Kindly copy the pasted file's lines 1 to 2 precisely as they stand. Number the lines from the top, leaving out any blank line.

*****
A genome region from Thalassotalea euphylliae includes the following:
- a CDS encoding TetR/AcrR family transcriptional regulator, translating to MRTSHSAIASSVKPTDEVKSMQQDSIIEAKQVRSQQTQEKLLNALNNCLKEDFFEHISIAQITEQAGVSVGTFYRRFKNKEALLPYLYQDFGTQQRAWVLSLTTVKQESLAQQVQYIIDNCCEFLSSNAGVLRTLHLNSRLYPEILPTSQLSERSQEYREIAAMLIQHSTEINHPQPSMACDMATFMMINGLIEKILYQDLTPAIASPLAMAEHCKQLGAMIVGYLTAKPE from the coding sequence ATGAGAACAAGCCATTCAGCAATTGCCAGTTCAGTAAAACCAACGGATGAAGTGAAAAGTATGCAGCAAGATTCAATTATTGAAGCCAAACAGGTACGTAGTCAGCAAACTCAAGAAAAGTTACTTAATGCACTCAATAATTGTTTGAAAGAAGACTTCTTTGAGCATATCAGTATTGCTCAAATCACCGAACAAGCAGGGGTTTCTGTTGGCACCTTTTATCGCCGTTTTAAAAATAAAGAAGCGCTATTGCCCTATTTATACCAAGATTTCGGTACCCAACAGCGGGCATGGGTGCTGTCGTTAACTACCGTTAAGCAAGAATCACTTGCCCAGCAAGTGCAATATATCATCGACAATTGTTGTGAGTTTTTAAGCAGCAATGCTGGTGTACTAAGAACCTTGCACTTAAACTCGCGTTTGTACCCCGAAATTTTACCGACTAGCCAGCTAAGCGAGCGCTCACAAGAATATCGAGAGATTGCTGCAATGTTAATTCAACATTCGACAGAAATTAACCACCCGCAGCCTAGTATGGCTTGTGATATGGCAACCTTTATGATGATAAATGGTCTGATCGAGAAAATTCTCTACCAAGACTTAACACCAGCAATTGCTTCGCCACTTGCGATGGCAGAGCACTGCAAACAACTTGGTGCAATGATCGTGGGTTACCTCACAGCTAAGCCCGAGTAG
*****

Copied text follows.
A genome region from Thalassotalea euphylliae includes the following:
- a CDS encoding TetR/AcrR family transcriptional regulator, translating to MRTSHSAIASSVKPTDEVKSMQQDSIIEAKQVRSQQTQEKLLNALNNCLKEDFFEHISIAQITEQAGVSVGTFYRRFKNKEALLPYLYQDFGTQQRAWVLSLTTVKQESLAQQVQYIIDNCCEFLSSNAGVLRTLHLNSRLYPEILPTSQLSERSQEYREIAAMLIQHSTEINHPQPSMACDMATFMMINGLIEKILYQDLTPAIASPLAMAEHCKQLGAMIVGYLTAKPE from the coding sequence ATGAGAACAAGCCATTCAGCAATTGCCAGTTCAGTAAAACCAACGGATGAAGTGAAAAGTATGCAGCAAGATTCAATTATTGAAGCCAAACAGGTACGTAGTCAGCAAACTCAAGAAAAGTTACTTAATGCACTCAATAATTGTTTGAAAGAAGACTTCTTTGAGCATATCAGTATTGCTCAAATCACCGAACAAGCAGGGGTTTCTGTTGGCACCTTTTATCGCCGTTTTAAAAATAAAGAAGCGCTATTGCCCTATTTATACCAAGATTTCGGTACCCAACAGCGGGCATGGGTGCTGTCGTTAACTACCGTTAAGCAAGAATCACTTGCCCAGCAAGTGCAATATATCATCGACAATTGTTGTGAGTTTTTAAGCAGCAATGCTGGTGTACTAAGAACCTTGCACTTAAACTCGCGTTTGTACCCCGAAATTTTACCGACTAGCCAGCTAAGCGAGCGCTCACAAGAATATCGAGAGATTGCTGCAATGTTAATTCAACATTCGACAGAAATTAACCACCCGCAGCCTAGTATGGCTTGTGATATGGCAACCTTTATGATGATAAATGGTCTGATCGAGAAAATTCTCTACCAAGACTTAACACCAGCAATTGCTTCGCCACTTGCGATGGCAGAGCACTGCAAACAACTTGGTGCAATGATCGTGGGTTACCTCACAGCTAAGCCCGAGTAG